Thanksgiving Foods for Babies and Toddlers
If this year is your baby or toddler's first Thanksgiving holiday when they are old enough to enjoy some festive foods, check out this guide to learn how to prepare and serve holiday foods in a safe, healthy way for your little one.
Thanksgiving is a wonderful time when families gather together to enjoy time with one another and reflect on everything they have to be grateful for. The highlight of most family Thanksgiving celebrations is the food. Whether you're hosting a small gathering or a large dinner, Thanksgiving foods are the main way to commemorate this special day.
If your little one is ready to start solids (6 months or older), or has been eating baby food or solid food for some time, Thanksgiving dinner can be an exciting event where they can try a variety of new flavors and textures. From mashed potatoes, to roasted turkey, to green beans, to stuffing, to pumpkin pie, there is sure to be several new foods for your little one to try during this Thanksgiving holiday.
Be aware of when your baby is ready for solid food.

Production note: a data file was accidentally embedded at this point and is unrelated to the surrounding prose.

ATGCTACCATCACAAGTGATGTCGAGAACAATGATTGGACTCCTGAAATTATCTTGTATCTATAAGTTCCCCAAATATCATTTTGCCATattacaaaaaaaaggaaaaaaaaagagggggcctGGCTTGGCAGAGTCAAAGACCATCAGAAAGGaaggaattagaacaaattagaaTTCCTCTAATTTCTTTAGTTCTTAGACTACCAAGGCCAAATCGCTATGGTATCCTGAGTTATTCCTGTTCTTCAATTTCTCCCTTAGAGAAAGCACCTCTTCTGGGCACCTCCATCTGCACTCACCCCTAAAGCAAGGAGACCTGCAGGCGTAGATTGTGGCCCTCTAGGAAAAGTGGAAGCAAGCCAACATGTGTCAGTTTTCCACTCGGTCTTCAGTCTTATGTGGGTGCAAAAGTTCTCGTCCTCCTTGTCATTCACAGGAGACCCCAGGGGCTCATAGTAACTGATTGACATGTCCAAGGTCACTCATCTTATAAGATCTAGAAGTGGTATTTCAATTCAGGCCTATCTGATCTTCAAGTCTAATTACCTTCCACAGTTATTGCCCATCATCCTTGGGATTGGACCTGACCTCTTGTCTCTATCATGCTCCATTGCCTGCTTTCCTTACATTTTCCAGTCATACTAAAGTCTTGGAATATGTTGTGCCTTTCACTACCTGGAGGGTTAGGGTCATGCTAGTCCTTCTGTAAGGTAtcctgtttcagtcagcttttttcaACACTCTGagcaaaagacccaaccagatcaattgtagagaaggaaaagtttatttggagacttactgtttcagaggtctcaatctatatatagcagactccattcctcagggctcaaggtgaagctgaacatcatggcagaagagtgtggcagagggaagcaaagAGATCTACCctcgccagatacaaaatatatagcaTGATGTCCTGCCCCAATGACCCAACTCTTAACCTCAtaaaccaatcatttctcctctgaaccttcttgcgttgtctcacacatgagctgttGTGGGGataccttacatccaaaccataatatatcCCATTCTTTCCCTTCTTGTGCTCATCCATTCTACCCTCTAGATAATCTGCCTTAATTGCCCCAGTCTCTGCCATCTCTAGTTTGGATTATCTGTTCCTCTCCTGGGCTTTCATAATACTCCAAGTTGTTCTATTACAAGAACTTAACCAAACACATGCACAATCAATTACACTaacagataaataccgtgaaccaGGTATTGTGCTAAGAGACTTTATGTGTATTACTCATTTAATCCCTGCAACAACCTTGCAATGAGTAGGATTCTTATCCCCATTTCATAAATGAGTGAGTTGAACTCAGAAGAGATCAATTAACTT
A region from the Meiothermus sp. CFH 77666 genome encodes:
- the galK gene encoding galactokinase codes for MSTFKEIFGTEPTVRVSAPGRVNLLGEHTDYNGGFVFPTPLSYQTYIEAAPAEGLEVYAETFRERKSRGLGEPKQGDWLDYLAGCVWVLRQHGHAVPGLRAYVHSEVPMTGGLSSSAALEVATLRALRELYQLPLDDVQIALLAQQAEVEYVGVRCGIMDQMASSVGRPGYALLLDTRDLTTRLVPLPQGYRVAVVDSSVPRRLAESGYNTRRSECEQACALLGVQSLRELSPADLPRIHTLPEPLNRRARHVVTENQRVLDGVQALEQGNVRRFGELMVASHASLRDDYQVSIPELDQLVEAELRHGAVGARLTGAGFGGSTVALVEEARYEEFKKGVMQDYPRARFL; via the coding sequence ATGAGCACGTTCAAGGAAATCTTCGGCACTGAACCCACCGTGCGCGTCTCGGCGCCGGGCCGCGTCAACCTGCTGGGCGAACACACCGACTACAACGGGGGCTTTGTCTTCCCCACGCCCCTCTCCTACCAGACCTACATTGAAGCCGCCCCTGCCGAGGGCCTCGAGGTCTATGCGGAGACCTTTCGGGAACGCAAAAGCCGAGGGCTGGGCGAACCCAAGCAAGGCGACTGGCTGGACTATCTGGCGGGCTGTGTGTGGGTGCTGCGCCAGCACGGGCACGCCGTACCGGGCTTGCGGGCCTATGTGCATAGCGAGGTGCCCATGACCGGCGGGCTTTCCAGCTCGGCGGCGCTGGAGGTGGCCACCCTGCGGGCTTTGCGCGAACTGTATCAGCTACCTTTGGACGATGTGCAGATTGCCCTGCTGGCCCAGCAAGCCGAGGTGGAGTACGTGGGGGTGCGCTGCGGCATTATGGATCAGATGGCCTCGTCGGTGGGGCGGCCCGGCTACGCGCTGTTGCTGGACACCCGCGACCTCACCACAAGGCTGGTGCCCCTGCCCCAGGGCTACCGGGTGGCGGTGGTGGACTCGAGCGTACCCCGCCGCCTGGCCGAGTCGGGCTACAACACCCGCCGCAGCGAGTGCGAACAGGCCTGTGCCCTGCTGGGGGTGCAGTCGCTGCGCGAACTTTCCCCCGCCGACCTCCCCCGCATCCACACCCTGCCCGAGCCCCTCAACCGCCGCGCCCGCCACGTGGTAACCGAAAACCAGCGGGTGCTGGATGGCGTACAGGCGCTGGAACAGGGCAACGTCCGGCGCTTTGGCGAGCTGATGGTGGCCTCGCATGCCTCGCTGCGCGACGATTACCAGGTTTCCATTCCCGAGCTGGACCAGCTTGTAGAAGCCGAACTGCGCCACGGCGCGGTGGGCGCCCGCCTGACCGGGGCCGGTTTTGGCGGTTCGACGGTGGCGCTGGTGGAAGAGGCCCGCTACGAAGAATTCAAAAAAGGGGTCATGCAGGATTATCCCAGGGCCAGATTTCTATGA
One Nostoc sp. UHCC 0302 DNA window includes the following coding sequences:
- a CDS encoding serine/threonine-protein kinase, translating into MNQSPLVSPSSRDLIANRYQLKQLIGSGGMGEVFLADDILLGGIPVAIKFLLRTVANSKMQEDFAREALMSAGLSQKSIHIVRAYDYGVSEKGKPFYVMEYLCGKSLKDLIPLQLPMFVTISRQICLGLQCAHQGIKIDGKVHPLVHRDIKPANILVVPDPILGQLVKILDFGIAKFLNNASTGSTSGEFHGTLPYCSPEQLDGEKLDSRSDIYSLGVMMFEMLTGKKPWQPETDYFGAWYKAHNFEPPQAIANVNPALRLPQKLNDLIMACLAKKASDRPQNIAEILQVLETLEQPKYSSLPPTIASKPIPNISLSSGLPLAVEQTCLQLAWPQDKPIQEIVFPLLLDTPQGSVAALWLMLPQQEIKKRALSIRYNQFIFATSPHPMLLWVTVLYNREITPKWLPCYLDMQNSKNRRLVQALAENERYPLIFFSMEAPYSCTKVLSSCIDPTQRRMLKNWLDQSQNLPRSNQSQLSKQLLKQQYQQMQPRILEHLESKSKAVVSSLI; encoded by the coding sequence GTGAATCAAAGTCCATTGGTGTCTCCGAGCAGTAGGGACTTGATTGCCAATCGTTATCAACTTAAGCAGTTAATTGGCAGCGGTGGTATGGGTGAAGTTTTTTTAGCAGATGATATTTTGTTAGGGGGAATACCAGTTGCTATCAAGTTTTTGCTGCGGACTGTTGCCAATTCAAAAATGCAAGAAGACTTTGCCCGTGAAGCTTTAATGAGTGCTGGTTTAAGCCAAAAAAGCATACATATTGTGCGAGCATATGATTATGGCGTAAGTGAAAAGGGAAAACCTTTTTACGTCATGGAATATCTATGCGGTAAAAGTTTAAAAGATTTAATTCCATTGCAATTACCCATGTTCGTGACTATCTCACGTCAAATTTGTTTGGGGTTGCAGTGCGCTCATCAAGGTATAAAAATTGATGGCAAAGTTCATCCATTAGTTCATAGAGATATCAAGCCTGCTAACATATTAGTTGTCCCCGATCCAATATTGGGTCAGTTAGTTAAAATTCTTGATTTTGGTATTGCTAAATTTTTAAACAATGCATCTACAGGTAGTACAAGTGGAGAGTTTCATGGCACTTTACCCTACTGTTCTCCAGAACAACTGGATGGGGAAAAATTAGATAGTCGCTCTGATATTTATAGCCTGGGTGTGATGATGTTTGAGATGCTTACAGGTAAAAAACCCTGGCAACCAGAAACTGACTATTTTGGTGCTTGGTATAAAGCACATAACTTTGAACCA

A baby's diet should primarily consist of breast milk or formula for the first year of life, and babies should not start solids without the approval of a pediatrician.
Some signs that your little one might be ready for solids include:
Your baby is at least 6 months old.
Your baby stops the tongue thrust reflex.
Your baby can sit up unassisted or with minimal support.
Your baby leans forward toward a spoon.
Your baby seems interested in food.
If your baby is just beginning to eat baby food, you might opt to puree some plain foods for them.
Don't serve complex finger foods to a beginning eater. Instead, put aside some fruits or vegetables that you're already using for other parts of the meal, and steam and puree them so they're nice and soft for your baby.
Some tasty, healthy Thanksgiving foods to puree include sweet potatoes, green beans, squash, apples, carrots, or turkey. Simply steam these foods until soft, blend with some water, and serve to your little one. Although your baby might be excited to eat a variety of new flavors, many parents opt to introduce one new food at a time to monitor the baby for any reactions.
Mashed potatoes or baked sweet potatoes are great first Thanksgiving foods because they are already soft and are easy to spoon-feed to an infant. Just be sure that these dishes do not contain sugar or salt (a tiny bit is okay) or honey (unsafe for children under 1).
How to serve Thanksgiving foods to babies and toddlers: